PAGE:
Switch to ADA Accessible Theme
Close Menu
Fort Lauderdale Personal Injury Attorney
Contact Us For a Free Consultation call now
Fort Lauderdale Personal Injury Attorneys > Blog > Auto Accidents > Other Drivers Can Use Your Negligence Against You

Other Drivers Can Use Your Negligence Against You


In Florida, negligent drivers who cause serious injuries can be held liable for repaying the victim’s losses, including medical bills, lost wages, vehicle damage, and pain and suffering. This does not, however, mean that an accident victim’s own actions at the time of a crash won’t come into play when it comes to assigning liability. Read on to learn more about Florida’s new modified comparative negligence standard and how it could affect your own recovery.

Pure Comparative Negligence 

 Up until last summer, Florida drivers who contributed to their own accidents weren’t barred from seeking recovery regardless of how negligent their actions were at the time of their crash. Instead, their degree of negligence in contributing to an accident would lower the amount of damages for which they were eligible. Under this pure comparative negligence standard, an accident victim who was 99 percent at fault for causing an accident could still attempt to recover for the one percent that was not his or her fault. This, however, changed last year, when lawmakers enacted a new modified comparative negligence standard.

Modified Comparative Negligence in Florida 

Under Florida’s new modified comparative negligence standard, injured parties who contribute to their own accidents in some way can still expect their damages awards to be reduced in direct proportion to their degree of fault in causing an accident. If, for instance, a victim sustained $100,000 in damages as a result of a crash, but was ten percent at fault for causing the collision, then his or her award would be reduced by ten percent (to $90,000). This same standard still applies under Florida’s new modified comparative negligence standard, but only to a point. For instance, victims won’t be barred from recovery even if they contribute to their own accidents, but only if they are found to be no more than 50 percent at fault for the accident. When this number is exceeded, even by one percent, an accident victim can be barred from seeking recovery.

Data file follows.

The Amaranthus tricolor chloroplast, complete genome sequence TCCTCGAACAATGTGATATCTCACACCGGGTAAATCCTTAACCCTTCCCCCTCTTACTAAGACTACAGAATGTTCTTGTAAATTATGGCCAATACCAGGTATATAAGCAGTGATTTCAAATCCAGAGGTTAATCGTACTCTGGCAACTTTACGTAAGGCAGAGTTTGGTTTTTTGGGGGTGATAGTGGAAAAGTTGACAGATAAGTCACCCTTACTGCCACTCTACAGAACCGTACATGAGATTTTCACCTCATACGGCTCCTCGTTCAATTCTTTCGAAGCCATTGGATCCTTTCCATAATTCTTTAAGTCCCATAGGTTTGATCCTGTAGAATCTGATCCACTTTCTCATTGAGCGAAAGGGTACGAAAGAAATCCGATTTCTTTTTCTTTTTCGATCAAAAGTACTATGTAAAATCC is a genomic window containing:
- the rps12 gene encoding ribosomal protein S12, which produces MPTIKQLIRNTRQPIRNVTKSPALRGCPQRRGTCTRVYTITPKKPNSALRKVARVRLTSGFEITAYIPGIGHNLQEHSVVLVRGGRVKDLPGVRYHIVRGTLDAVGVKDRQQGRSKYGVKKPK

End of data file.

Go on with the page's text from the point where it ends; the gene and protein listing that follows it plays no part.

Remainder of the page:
The Consequences of the Negligence New Standard 

Changing from a pure comparative negligence to a modified comparative negligence standard could have important repercussions for those attempting to file personal injury claims in the future. It makes the assigning of liability for an accident, for instance, particularly critical, as even the assigning of as little as one percent could sound the death knell for a victim’s claim. Working with an attorney who can properly investigate a case and present the strongest evidence in support of a claim is one of the best ways to avoid having a claim barred under this standard.

Contact Boone & Davis Today 

The dedicated Fort Lauderdale personal injury lawyers at Boone & Davis have the experience and resources to help accident victims recover compensation for their losses, even if they contributed in some way to their injuries. To learn more about the recent legal changes in Florida and how they could affect your personal injury case, please call our office at 954-566-9919 or reach out to our legal team via online message today.



Facebook Twitter LinkedIn

© 2020 - 2024 Boone & Davis, Attorneys at Law. All rights reserved.
This law firm website and legal marketing are managed by MileMark Media.

Attorney Advertising. This website is designed for general information only. The information presented at this site should not be construed to be formal legal advice nor the formation of a lawyer/client relationship.